Transgender Day of Visibility 2021

Movement Advancement Project
4 min readMar 31, 2021

This year marks the 12th International Transgender Day of Visibility (TDoV), an annual event to honor and acknowledge the transgender and nonbinary community while also raising awareness about the discrimination this community faces worldwide. TDoV is a time to celebrate the resiliency of transgender and nonbinary people, especially in the face of unprecedented attacks by state legislatures across the country targeting transgender youth.

Visit Equality Federation’s tracker of anti-trans legislation across the country.

Many transgender people, particularly transgender women and transgender people of color, still face enormous barriers to their safety, health, and well-being. This year alone, at least 12 transgender or gender non-conforming people have been murdered, the majority of these people being Black and Latinx transgender women. Additionally, transgender women are 3.8 times more likely to live in poverty than the general population. For the 16% of transgender people who live in rural America, structural challenges of rural life—such as fewer healthcare or employment options—means the impact of discrimination is particularly profound.

To date in 2021 alone, four states have enacted harmful policies targeting transgender youth and their ability to participate in sports through school, with at least 30 states considering such laws. Additionally, at least 20 states are considering legislation that would ban transgender youth from receiving gender-affirming medical care.

These bills would mean that a transgender girl, for example, would not be allowed to participate in sports with her classmates. By telling transgender girls that they can’t play girls’ sports, or transgender boys that they can’t play boys’ sports, they miss out on this important childhood experience and all the lessons it teaches.

Strength and Resiliency of Transgender People & Communities

On TDoV, the stories of transgender youth and their families, in particular, provide reminders of the strength and resiliency of transgender people and the importance of love and acceptance. Through family and community acceptance and support, nurturing strong connections to people who care, and establishing a positive sense of identity as a transgender person, parents and communities can help foster and strengthen resilience in transgender and gender diverse young people.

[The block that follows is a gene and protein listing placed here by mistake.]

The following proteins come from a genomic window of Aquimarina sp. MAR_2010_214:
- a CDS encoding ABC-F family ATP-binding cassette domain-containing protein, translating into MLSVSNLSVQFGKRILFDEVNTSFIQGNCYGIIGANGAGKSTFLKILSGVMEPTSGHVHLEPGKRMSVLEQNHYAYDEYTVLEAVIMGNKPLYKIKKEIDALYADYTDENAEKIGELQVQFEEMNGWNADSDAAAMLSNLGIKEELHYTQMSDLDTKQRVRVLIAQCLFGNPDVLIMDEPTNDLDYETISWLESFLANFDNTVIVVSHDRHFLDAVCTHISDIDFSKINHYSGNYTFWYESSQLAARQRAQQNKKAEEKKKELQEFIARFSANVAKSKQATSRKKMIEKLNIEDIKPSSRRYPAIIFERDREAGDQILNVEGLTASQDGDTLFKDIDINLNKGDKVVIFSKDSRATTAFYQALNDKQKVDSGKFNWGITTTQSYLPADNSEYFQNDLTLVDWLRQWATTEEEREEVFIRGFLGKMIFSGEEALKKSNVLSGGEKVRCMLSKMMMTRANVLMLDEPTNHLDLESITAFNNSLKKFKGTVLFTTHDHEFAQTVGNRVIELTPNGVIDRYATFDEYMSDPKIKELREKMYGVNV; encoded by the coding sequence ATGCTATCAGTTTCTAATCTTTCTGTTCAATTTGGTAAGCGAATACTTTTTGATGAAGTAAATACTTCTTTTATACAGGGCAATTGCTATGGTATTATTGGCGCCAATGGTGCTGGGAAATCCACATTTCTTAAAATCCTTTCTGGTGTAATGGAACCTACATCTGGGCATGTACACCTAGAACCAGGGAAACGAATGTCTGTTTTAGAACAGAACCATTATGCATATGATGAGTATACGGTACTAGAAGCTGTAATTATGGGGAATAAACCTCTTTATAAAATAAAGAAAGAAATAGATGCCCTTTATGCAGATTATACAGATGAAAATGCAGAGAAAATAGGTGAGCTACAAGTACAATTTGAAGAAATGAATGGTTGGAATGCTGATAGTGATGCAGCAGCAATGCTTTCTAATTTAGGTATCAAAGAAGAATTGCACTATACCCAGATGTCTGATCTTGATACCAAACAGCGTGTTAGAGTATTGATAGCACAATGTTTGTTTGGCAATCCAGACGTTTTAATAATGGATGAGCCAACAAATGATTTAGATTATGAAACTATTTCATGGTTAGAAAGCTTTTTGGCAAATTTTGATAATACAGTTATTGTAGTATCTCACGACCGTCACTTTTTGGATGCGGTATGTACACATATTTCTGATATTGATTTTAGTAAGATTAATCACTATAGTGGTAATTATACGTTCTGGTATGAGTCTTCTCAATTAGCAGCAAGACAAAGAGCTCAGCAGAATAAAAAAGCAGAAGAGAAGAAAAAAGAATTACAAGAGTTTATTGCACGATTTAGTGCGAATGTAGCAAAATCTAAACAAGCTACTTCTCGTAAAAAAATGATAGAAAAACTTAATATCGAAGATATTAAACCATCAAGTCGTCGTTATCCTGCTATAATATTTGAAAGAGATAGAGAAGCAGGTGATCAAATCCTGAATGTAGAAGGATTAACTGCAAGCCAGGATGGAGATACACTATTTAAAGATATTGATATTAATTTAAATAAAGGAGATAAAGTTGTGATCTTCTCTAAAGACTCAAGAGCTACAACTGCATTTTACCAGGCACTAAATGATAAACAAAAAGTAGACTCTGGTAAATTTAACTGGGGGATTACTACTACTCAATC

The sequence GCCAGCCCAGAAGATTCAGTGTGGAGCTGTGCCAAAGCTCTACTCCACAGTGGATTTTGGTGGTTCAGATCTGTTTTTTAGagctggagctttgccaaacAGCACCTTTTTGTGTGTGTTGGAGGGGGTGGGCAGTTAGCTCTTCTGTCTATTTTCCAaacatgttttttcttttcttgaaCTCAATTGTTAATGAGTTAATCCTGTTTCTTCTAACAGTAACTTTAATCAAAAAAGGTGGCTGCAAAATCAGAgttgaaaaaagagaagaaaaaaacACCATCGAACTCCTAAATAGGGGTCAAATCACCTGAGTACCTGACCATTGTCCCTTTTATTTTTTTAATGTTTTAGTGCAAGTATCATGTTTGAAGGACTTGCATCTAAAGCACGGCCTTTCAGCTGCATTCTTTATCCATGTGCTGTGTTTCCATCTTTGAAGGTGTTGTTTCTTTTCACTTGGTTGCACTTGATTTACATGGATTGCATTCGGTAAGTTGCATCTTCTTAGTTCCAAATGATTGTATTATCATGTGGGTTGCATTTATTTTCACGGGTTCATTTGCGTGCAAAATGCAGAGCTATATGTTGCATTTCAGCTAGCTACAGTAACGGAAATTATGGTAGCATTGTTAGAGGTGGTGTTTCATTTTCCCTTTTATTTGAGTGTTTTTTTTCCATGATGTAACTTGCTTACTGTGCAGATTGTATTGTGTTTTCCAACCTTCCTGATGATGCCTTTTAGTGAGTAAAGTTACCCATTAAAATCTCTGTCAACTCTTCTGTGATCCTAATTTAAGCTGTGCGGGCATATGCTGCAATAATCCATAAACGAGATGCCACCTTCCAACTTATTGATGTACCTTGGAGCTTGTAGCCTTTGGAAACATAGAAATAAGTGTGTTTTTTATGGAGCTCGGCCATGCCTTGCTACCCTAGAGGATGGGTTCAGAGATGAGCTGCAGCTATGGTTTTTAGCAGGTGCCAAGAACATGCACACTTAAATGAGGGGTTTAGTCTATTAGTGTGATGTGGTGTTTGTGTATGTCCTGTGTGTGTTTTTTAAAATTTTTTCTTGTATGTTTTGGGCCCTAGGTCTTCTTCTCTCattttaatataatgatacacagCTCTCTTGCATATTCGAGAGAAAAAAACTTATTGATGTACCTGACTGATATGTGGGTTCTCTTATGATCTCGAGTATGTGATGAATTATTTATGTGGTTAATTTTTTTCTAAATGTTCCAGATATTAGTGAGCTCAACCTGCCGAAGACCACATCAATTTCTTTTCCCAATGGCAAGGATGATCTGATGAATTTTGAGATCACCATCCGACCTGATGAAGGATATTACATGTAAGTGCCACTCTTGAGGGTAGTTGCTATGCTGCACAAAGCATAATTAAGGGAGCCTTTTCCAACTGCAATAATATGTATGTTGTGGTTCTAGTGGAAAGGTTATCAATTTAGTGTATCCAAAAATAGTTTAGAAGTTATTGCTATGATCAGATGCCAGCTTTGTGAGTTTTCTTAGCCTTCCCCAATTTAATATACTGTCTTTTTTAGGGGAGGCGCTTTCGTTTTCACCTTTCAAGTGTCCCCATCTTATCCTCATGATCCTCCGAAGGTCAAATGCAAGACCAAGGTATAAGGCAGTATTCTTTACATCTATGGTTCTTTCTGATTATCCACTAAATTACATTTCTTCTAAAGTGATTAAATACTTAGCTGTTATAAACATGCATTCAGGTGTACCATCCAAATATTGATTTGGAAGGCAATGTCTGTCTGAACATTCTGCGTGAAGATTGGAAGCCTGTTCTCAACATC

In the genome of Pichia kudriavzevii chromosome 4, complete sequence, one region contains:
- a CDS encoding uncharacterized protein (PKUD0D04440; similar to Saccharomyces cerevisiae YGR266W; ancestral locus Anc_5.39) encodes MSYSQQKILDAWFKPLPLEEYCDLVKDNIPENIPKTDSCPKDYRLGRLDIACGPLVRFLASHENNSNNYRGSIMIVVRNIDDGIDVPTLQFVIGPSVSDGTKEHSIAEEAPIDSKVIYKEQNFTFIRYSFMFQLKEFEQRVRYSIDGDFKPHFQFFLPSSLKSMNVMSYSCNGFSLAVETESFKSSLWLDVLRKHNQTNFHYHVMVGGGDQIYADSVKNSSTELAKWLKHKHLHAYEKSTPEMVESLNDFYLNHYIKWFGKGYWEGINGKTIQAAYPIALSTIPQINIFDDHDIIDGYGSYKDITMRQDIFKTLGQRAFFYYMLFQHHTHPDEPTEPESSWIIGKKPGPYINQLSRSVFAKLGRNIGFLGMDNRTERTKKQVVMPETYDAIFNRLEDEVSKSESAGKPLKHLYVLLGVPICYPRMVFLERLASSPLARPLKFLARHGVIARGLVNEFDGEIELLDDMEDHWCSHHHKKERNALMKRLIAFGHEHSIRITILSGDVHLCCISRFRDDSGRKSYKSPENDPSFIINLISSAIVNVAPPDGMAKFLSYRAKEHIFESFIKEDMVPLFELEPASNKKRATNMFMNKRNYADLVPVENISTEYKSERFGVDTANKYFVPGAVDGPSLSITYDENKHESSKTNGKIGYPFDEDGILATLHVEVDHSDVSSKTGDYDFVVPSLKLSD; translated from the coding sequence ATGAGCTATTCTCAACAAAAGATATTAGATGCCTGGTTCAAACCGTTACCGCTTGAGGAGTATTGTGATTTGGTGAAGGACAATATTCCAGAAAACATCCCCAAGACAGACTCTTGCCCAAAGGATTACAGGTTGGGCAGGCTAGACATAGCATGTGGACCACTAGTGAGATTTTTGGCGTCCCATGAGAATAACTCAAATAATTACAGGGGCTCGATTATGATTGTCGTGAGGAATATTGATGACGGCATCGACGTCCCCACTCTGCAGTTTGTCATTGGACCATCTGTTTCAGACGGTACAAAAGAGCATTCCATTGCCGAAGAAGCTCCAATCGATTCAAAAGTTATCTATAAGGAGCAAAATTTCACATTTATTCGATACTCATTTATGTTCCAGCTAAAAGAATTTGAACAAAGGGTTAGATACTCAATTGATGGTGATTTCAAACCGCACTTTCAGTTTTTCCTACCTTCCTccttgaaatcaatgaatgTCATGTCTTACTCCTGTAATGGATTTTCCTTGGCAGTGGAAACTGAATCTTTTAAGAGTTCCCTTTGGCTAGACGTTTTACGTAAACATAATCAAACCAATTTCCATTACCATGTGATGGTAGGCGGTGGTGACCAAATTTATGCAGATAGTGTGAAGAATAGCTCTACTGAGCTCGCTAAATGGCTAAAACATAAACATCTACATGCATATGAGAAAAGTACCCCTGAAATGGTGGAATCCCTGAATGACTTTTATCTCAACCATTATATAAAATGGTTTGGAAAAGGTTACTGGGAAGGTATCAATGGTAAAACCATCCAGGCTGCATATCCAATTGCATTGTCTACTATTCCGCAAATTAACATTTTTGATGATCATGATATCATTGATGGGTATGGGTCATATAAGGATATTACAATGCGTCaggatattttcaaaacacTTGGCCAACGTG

One such family, the Miles Family, shared their family’s journey toward understanding what it means to be transgender, their hopes and dreams for their transgender son, and why they support updating our laws to protect transgender people from discrimination in this video from MAP:

For most LGBTQ people across the country, finding and building community with other LGBTQ people is an important part of life. This is especially true for transgender people living in more hostile environments, like in the U.S. South, where trans-led grassroots and advocacy organizations provide a refuge from the difficulties and potential discrimination of everyday life. Read about some of these amazing groups from our #QueerSouthernStories series:

With the new Biden administration, there are opportunities to address the rampant violence and discrimination facing the transgender community. And with advocacy by trans-led groups like the National Center for Transgender Equality, Transgender Law Center, and the Transgender Legal Defense & Education Fund, advancing vital policy goals—like nondiscrimination, access to health care, and increased community safety—are more possible than ever for the approximately 1.4 million transgender people in the United States.

For example:

  • Many states have significantly improved the process for transgender and nonbinary people to update their name and gender identity on documents. In 2010, 33 states required proof of “sexual reassignment surgery” or had extremely burdensome processes for updating gender markers on driver’s licenses. But by 2021, only eight states had such requirements, and instead over half of states (29) and D.C. use easy-to-understand forms and require either no medical certification or accept certification from a wide range of providers.
  • Additionally, in 2021, 19 states and D.C. have gender-neutral “X” options available for driver’s licenses, and 13 states have such options for birth certificates.

Learn more from our Equality Maps on Identity Documents.

Take Action

  • Call your senators at (202) 224–3121 and tell them why federal nondiscrimination protections like those in the Equality Act are so important to ensure protections for LGBTQ people on things like employment, housing, medical care and education.
  • Pledge your support for the Trans Agenda for Liberation, a community-led guide that addresses the urgent political, legal, and social violence enacted against transgender communities:
  • If you identify as Black and transgender, consider taking a national survey by the Black Futures Lab to better understand opinions on issues affecting Black communities:
  • Learn more about the transgender and nonbinary community on Transgender Day of Visibility:



Movement Advancement Project

MAP is an independent, nonprofit think tank that provides rigorous research, insight and communications that help speed equality and opportunity for all.